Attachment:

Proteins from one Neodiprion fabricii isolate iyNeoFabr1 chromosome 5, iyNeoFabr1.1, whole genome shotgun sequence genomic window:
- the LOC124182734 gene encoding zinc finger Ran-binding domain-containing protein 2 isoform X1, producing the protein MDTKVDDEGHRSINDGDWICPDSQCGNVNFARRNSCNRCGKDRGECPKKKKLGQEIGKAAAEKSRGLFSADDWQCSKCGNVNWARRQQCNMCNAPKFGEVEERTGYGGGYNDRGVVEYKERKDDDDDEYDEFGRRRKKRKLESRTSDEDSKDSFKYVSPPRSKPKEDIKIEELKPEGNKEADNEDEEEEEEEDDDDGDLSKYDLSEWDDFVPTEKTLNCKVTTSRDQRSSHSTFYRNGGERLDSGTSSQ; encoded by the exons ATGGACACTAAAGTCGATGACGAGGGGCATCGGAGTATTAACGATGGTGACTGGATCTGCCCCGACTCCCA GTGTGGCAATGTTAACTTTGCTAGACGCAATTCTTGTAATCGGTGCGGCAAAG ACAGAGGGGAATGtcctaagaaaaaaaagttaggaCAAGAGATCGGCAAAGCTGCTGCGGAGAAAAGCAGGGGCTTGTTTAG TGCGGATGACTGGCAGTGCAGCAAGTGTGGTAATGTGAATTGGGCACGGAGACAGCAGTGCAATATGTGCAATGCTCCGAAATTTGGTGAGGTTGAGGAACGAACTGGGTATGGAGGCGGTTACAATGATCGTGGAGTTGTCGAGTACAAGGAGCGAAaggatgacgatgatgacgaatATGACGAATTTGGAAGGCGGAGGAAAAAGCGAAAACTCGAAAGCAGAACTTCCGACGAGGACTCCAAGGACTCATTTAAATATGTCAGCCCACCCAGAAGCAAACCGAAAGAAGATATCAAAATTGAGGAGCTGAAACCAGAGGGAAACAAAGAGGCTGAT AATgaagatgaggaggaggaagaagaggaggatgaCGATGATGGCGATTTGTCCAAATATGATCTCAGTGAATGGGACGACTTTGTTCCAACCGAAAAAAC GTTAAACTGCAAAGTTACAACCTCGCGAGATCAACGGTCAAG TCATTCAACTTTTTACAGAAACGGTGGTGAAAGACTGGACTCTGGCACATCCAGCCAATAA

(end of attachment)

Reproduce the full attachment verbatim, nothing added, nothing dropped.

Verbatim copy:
Proteins from one Neodiprion fabricii isolate iyNeoFabr1 chromosome 5, iyNeoFabr1.1, whole genome shotgun sequence genomic window:
- the LOC124182734 gene encoding zinc finger Ran-binding domain-containing protein 2 isoform X1, producing the protein MDTKVDDEGHRSINDGDWICPDSQCGNVNFARRNSCNRCGKDRGECPKKKKLGQEIGKAAAEKSRGLFSADDWQCSKCGNVNWARRQQCNMCNAPKFGEVEERTGYGGGYNDRGVVEYKERKDDDDDEYDEFGRRRKKRKLESRTSDEDSKDSFKYVSPPRSKPKEDIKIEELKPEGNKEADNEDEEEEEEEDDDDGDLSKYDLSEWDDFVPTEKTLNCKVTTSRDQRSSHSTFYRNGGERLDSGTSSQ; encoded by the exons ATGGACACTAAAGTCGATGACGAGGGGCATCGGAGTATTAACGATGGTGACTGGATCTGCCCCGACTCCCA GTGTGGCAATGTTAACTTTGCTAGACGCAATTCTTGTAATCGGTGCGGCAAAG ACAGAGGGGAATGtcctaagaaaaaaaagttaggaCAAGAGATCGGCAAAGCTGCTGCGGAGAAAAGCAGGGGCTTGTTTAG TGCGGATGACTGGCAGTGCAGCAAGTGTGGTAATGTGAATTGGGCACGGAGACAGCAGTGCAATATGTGCAATGCTCCGAAATTTGGTGAGGTTGAGGAACGAACTGGGTATGGAGGCGGTTACAATGATCGTGGAGTTGTCGAGTACAAGGAGCGAAaggatgacgatgatgacgaatATGACGAATTTGGAAGGCGGAGGAAAAAGCGAAAACTCGAAAGCAGAACTTCCGACGAGGACTCCAAGGACTCATTTAAATATGTCAGCCCACCCAGAAGCAAACCGAAAGAAGATATCAAAATTGAGGAGCTGAAACCAGAGGGAAACAAAGAGGCTGAT AATgaagatgaggaggaggaagaagaggaggatgaCGATGATGGCGATTTGTCCAAATATGATCTCAGTGAATGGGACGACTTTGTTCCAACCGAAAAAAC GTTAAACTGCAAAGTTACAACCTCGCGAGATCAACGGTCAAG TCATTCAACTTTTTACAGAAACGGTGGTGAAAGACTGGACTCTGGCACATCCAGCCAATAA